An estimated 23,000 preventable deaths occur annually in Canadian hospitals. One area of practice that is particularly time-sensitive and prone to errors is child resuscitation. The range of medical conditions underlying the need for child resuscitation, and the broad range in age and size of children, make this event one of the most stressful for healthcare providers. As a first responder, nurse performance is crucial to resuscitation outcomes. Situational awareness (SA) describes an individual’s awareness of what is happening, why it is happening and what will happen next. SA has been proposed as the primary basis for decision-making and performance in complex, dynamic systems and has been used extensively in high risk industries such as aviation and the military to understand how people assess threats and ensure safety within the work environment. Kimberley Shearer was previously funded by MSFHR for her early PhD work in situational awareness. She is continuing her research into the SA requirements for nurses during child resuscitation, determining what nurses need to pay attention to and anticipate in order to prevent error. She is developing a tool for objectively measuring nurse SA based on information gathered from a series of in-depth interviews with resuscitation team nurses. The tool will be validated by comparing the performance and stress levels demonstrated by novice and expert nurses during a simulated child resuscitation. Shearer’s research has implications for simulation teaching to reduce clinician error in pediatric settings. The development of an objective measure of SA can assist in the evaluation of clinician performance, facilitate understanding of differences between novices and experts, and permit testing of the effects of changes in technology on clinician performance.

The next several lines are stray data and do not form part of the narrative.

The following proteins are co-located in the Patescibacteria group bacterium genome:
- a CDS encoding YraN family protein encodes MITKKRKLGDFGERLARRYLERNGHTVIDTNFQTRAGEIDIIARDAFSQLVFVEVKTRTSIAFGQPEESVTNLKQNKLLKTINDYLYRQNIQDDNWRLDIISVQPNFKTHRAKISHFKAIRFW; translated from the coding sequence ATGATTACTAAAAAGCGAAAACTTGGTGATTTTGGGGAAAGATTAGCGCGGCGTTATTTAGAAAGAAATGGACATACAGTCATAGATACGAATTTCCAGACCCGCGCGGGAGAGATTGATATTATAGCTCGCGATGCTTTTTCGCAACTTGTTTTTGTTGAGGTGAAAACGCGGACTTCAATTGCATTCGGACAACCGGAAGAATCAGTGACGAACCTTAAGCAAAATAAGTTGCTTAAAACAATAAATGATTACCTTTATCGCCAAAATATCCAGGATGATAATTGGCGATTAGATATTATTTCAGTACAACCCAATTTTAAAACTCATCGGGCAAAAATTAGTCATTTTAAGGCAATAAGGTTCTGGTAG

Psychotropic medications like benzodiazepines (tranquilizers used to control anxiety) and serotonin reuptake inhibitors (antidepressants used to treat depression) are frequently prescribed during pregnancy to manage depression and anxiety, even though these drugs have not been approved for this purpose, and the impact on infant development is unclear. These drugs increase the activity of certain chemicals in the brain that inhibit nerve cell activity. Whitney Weikum is expanding on her earlier MSFHR-funded research on language development in infants. Now Weikum is studying the effects of prenatal exposure to psychotropic drugs on critical periods of infant language development. During the first years of life, infants rapidly and almost effortlessly acquire language. There appear to be a number of discrete periods critical for acquiring language information. At birth, infants have the ability to discriminate almost all the distinctive sounds from the world’s languages. Weikum is testing infants’ responses to different language sounds at 36 weeks gestation, as newborns, and during the first year to learn whether psychotropic drugs affect cognitive and language development. The results will be compared to women who experienced depression, but did not take medication, to determine the impact of depression alone on infants’ language development. The goal is to help women and physicians make informed decisions about whether to use psychotropic medications during pregnancy.